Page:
Jumping in Sidewalk Puddles

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Abstract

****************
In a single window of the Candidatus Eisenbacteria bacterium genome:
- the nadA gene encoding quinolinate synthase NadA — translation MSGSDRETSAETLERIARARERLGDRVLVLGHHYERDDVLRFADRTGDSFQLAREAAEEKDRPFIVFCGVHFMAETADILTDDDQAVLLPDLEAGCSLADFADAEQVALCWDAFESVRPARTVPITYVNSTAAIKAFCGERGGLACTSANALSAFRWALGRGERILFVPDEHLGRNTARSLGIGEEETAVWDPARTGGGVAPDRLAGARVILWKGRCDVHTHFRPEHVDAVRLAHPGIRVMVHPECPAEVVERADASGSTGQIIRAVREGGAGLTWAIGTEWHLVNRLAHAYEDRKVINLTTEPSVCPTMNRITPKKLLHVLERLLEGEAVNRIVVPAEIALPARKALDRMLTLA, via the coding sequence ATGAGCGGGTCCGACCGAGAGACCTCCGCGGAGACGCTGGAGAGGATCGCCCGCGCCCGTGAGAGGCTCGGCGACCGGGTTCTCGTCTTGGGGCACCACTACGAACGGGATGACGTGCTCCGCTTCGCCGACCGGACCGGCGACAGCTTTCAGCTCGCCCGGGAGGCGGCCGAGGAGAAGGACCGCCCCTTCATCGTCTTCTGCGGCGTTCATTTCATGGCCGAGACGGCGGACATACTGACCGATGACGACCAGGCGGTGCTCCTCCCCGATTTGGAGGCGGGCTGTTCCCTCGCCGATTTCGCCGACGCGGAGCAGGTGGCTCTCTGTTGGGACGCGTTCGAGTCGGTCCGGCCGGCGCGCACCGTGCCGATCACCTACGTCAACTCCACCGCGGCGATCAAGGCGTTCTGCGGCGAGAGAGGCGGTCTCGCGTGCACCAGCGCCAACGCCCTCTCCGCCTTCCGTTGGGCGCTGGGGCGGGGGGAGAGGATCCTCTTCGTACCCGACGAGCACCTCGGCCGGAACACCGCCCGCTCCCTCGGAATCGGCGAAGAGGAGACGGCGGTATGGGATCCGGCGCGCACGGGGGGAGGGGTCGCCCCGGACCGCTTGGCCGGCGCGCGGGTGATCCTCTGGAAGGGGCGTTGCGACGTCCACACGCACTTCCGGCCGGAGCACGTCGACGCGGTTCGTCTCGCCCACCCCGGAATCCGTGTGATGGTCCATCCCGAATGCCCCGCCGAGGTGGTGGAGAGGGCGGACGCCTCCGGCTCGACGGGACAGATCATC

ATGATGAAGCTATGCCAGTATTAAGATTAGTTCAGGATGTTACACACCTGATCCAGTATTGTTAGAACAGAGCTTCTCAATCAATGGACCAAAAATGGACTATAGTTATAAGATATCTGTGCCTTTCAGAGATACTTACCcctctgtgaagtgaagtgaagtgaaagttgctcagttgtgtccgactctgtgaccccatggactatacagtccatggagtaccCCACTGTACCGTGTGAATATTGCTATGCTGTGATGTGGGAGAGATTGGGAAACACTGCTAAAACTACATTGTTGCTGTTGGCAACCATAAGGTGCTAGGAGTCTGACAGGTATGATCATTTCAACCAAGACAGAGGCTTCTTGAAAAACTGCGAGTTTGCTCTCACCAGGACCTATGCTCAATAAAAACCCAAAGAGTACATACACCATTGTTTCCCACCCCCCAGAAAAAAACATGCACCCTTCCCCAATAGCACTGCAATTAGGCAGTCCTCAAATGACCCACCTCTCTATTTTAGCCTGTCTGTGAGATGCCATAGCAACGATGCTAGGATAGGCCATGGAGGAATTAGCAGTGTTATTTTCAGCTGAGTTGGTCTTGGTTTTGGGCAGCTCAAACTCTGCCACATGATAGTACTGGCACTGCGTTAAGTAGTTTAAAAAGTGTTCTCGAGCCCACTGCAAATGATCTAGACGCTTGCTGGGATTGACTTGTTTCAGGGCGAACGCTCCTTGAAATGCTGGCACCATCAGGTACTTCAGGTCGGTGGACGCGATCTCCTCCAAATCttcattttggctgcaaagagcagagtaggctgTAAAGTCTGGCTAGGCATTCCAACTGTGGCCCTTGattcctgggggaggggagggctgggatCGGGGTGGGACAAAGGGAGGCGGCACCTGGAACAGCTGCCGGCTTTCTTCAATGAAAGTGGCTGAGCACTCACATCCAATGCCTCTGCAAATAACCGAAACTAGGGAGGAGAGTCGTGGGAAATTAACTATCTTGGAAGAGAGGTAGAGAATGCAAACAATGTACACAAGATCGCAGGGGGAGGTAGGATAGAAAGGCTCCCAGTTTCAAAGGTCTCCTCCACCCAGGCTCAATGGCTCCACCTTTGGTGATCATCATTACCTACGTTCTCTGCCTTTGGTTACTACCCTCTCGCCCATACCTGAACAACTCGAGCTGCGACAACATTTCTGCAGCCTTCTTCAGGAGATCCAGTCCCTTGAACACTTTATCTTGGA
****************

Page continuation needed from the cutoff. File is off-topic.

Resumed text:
In early childhood education (ECE), the promotion of children’s interactive relationships with the natural world is a crucial first step in teaching about concepts such as sustainability and environmentalism. Although many children’s experiences in and with nature during the early years of life include daycare or school field trips beyond city limits, locating the more-than-human within urban environments also offers unique, accessible, and enriching opportunities for ecological learning. Expanding on previous place-based and decolonizing environmental education (EE) research, this literature review discusses the ways in which eco-pedagogical practices can be made developmentally relevant to very young children, and especially toddlers. By allowing children the opportunity to explore urban environments and the more-than-human components within these spaces, early childhood educators and caregivers can rely on ever-emerging, teachable moments to foster children’s interest in and love for the natural world. In the current context of the global climate crisis—and as the responsibility for innovative, creative, and sustainable solutions to these problems disproportionately fall to younger generations—the field of ECE must prioritize eco-pedagogical and social justice approaches to learning. Supporting children’s developing relationships with the more-than-human creatures alongside whom they live, learn, and play in urban environments therefore offers transformative potential for teaching about sustainability during early childhood.